It may help to have a family discussion to explore the thoughts and feelings your kids have and plan how you want to move forward as a family through the rest of the school year. Those who are facing extreme emotional turmoil or distress may find that diving back into school immediately is not the best option for them. Some may decide that it’s best to ease into school slowly, while others may want to resume with business as usual. Make the decision that is best for your family and your unique circumstances at this time.
When adjusting to life as we know it from home, it helps to have structure similar to what your kids were accustomed to on campus. This means that getting up in the morning and sticking to the usual morning routines, then following a planned schedule for the day, as opposed to sleeping in, and/or spending more time than usual playing video games, etc. will ultimately help kids adjust and succeed. Having structure and a good routine in place will help optimize learning potentials and get your online learners in the right mindset for school.
Form a Plan
During your family meeting or afterward, sit down with your kids and create a daily schedule that sets aside a specific amount of time for each school subject, lunch and socializing, short breaks or snacks, recess or exercise, and for focusing on special interests, such as talents, hobbies, etc. The more the schedule resembles the structure of a school day, the better, although you’ll have more wiggle room and freedom to control how you and your kids want to approach each day.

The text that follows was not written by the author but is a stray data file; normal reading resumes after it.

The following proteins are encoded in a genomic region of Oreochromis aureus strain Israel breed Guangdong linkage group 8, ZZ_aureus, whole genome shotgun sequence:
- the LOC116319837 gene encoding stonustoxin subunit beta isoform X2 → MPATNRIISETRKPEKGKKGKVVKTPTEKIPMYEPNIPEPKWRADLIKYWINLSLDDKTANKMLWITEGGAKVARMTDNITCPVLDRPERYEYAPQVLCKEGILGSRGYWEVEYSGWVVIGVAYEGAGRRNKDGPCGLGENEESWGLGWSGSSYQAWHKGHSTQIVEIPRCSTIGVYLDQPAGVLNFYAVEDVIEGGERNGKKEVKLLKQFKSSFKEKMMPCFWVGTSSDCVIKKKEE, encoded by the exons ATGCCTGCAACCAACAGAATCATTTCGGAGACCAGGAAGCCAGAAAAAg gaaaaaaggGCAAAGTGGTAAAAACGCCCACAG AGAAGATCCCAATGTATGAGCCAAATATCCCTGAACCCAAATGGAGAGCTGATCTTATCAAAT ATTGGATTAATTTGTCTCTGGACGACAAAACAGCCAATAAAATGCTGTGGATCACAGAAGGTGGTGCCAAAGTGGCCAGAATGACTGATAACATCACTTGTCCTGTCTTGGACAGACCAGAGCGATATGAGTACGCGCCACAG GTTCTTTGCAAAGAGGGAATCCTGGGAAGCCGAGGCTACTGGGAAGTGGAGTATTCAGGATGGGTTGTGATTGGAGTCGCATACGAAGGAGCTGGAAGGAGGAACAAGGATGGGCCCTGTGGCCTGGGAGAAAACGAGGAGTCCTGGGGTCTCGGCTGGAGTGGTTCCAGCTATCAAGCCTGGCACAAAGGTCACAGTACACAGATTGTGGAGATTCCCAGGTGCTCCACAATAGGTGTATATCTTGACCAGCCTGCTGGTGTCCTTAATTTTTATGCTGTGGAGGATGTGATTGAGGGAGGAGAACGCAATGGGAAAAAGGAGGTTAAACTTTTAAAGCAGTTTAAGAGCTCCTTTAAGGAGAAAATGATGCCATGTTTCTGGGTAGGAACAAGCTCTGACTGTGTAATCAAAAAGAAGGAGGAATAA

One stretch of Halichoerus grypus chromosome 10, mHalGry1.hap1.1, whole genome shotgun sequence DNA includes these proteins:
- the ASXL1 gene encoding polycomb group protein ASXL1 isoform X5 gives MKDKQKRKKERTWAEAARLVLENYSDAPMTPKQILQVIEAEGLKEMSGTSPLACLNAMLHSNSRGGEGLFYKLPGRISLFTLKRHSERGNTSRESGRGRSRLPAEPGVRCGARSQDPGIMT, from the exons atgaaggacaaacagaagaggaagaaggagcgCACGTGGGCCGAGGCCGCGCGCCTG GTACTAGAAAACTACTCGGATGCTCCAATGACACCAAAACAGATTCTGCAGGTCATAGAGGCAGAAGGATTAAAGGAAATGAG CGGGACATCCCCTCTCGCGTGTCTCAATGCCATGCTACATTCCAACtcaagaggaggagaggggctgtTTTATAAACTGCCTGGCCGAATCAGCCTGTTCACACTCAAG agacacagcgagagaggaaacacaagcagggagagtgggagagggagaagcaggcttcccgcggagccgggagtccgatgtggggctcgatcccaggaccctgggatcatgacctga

You may want to schedule the most difficult subjects for earlier in the day so as to optimize on the times when your kids will have the most brain power and focus, while leaving easier subjects for the afternoon. It really depends on the type of learners your kids are. Some learners work well independently, while others require a bit of instruction. Make a plan that works best with your kids and your schedule to ensure they have all the support they need along the way.